May 14, 2021 (Lubbock, Texas)

The practice of personal safety is pretty common for most of us. We lock the doors to our homes, our cars, and we watch our properties and our neighborhoods for suspicious activity. We teach our children common safety practices, such as “stranger danger” and “stop drop and roll.” But what about the unseen threats that are lurking out on the internet, just waiting for a chance to infiltrate your desktop, laptop, cell phone and other internet-enabled devices?

The first line of defense is obvious – use virus protection software, and keep it updated. This is a no-brainer! There are several great options available for your desktop and laptop computers. Purchasing these packages generally allows you to protect not only your computer, but also your tablet and cell phone.

What else can the average electronics user do to prevent virus, malware, and even ransomware from infecting devices? The same way that you use safe practices to prevent viruses and bacteria from infecting you, and your loved ones. It’s about being careful about what you touch, and allow to touch your computer operating system.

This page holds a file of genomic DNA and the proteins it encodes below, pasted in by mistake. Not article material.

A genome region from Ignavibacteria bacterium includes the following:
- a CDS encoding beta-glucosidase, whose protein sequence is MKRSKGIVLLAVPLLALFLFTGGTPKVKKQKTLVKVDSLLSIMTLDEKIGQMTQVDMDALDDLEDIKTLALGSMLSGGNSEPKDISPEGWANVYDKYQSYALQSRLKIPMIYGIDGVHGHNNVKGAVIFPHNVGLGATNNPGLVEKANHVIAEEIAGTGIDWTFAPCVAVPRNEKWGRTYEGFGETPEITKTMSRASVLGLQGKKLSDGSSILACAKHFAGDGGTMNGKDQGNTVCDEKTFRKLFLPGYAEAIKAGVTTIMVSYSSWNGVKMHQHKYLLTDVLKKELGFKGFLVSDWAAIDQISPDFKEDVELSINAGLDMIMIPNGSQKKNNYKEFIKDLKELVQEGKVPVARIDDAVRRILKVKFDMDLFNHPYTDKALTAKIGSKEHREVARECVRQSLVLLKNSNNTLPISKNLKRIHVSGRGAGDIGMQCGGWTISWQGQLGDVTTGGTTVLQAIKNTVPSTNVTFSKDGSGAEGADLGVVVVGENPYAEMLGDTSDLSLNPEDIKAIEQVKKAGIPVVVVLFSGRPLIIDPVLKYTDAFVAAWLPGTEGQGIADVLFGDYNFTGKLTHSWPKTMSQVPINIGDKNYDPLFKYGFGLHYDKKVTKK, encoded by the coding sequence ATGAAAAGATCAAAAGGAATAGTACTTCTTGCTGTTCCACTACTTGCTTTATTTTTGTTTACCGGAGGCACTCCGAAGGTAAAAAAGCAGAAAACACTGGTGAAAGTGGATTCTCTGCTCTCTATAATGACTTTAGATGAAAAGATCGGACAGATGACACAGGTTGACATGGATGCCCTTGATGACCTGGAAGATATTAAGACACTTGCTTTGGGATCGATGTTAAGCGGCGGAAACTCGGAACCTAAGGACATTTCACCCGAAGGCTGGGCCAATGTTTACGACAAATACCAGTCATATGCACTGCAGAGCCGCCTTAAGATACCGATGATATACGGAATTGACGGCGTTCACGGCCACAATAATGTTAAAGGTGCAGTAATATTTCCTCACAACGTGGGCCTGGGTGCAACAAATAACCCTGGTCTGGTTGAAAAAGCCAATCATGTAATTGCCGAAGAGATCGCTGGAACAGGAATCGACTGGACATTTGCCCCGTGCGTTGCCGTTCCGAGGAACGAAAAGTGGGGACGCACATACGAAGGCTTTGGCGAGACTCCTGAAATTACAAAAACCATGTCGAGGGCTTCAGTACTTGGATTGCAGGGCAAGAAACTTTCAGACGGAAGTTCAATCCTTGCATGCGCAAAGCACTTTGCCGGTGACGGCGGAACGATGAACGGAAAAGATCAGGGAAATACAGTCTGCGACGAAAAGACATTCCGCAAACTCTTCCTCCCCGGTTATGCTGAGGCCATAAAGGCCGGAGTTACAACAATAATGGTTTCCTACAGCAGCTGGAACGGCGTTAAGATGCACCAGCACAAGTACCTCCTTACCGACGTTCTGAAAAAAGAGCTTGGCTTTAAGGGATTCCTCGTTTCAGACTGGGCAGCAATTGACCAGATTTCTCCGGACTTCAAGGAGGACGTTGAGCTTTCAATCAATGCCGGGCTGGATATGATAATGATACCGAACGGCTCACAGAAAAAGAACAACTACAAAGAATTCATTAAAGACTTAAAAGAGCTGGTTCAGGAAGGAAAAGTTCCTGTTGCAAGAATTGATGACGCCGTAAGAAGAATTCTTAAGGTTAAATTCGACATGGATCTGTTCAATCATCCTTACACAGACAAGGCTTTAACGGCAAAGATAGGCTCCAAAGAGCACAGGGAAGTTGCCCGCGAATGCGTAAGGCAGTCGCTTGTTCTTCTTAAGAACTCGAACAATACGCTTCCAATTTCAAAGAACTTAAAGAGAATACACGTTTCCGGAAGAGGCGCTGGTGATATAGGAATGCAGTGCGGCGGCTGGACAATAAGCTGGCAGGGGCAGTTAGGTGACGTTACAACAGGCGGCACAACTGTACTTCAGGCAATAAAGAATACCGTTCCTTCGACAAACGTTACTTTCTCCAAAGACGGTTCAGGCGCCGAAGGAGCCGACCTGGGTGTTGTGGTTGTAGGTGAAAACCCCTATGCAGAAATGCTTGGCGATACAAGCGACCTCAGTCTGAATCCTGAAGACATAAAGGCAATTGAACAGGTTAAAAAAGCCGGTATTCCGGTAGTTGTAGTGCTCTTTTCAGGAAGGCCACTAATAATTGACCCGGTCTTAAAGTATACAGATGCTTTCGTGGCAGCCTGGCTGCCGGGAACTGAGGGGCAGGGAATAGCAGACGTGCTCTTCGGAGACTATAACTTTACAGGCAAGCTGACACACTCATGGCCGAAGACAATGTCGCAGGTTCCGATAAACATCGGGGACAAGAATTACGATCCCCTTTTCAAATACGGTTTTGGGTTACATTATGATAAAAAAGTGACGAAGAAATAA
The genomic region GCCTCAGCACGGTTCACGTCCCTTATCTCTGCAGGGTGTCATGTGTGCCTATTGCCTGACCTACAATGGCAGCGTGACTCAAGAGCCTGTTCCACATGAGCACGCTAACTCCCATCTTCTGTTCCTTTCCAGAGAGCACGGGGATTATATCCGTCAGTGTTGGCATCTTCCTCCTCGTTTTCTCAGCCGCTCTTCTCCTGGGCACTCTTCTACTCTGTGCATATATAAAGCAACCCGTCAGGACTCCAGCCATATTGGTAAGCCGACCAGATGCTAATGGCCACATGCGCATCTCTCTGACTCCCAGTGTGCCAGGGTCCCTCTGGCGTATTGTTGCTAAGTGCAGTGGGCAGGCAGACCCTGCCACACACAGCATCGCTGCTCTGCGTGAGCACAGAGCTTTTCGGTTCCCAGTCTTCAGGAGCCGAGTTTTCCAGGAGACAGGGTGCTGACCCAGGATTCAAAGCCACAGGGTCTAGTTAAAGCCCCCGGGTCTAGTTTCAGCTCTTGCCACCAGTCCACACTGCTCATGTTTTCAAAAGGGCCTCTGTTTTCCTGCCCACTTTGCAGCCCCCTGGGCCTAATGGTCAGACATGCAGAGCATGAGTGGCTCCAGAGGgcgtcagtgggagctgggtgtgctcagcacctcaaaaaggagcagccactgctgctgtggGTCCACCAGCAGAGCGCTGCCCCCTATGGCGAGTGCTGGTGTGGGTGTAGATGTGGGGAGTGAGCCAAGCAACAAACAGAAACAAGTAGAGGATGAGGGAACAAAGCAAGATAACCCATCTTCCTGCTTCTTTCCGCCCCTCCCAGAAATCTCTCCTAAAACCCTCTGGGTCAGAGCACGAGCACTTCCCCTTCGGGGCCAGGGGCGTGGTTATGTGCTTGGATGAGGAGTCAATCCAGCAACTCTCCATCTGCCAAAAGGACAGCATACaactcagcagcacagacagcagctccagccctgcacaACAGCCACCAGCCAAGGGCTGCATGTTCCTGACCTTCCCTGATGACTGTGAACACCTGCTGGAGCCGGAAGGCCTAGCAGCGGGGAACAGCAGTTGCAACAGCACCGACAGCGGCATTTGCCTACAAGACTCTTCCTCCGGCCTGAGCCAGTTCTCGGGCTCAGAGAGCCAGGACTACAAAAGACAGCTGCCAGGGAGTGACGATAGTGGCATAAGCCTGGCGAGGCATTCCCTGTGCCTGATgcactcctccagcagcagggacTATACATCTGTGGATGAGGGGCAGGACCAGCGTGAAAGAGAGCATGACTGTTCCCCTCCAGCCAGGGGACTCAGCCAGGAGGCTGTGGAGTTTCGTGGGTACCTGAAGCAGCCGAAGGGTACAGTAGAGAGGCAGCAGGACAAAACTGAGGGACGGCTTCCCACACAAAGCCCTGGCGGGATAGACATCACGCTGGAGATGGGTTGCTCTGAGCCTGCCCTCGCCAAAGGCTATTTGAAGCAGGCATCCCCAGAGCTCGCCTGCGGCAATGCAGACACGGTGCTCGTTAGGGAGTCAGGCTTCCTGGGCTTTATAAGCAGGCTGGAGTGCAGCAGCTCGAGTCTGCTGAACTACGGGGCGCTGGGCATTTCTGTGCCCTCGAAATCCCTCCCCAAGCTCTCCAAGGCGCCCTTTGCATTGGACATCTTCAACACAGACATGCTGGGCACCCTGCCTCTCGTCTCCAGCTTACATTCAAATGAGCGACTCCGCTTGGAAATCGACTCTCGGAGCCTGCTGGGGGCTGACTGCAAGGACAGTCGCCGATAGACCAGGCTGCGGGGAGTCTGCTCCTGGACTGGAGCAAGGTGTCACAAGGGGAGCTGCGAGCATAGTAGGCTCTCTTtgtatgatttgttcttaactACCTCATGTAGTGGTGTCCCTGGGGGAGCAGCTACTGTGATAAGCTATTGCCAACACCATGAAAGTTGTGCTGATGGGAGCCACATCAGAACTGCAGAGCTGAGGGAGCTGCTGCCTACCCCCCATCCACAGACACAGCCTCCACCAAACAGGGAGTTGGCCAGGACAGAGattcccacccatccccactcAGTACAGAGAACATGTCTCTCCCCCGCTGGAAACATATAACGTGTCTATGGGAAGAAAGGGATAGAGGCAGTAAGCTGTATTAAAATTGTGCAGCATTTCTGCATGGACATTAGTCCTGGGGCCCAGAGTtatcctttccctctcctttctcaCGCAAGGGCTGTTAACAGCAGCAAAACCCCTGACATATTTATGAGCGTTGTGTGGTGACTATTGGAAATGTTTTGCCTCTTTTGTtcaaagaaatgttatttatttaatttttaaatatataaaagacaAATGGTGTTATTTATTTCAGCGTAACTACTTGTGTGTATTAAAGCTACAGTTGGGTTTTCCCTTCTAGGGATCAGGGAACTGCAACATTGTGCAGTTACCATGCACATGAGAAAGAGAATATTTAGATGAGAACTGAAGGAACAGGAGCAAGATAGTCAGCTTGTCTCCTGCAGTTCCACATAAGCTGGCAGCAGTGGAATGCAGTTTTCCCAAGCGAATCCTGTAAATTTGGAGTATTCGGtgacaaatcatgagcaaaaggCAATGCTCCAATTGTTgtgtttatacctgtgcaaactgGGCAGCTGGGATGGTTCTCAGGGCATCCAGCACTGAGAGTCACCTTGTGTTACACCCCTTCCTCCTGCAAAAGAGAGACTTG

Here are the typical sources of these often-disastrous infections:

Removable media – Which is anything from CD’s and DVD’s to USB (thumb) drives, and SD cards. If you don’t know and trust where they came from, don’t put them into your device – easy! What if you’re not sure what’s on one of these devices and want to know? Use a machine that isn’t connected to the internet and doesn’t have any important files stored on the test machine to check the media contents. Make sure that the machine has virus protection installed and up to date. Use virus software to run a scan on the media device. If the files are recognized items that you need and are cleared by the virus protection protocol, you should be fine to open them on your regular computer.

Internet Downloads – You may not even realize you’re downloading something from the internet! Sometimes, the fun games and quizzes that you see on social media are a hacker’s delight. You will typically agree to expose all of your contacts in exchange for playing the game, which allows hackers to send not only you, but all of your friends and families either fraudulent messages, or links that promise more fun and games that actually install viruses or malware onto your machine. Be wary when you agree to install something on your machine, and be sure that your computer settings don’t allow for auto-installation of new software.

E-Mail Attachments and Links – There are several practices hackers employ to get users to voluntarily load viruses or disclose sensitive information.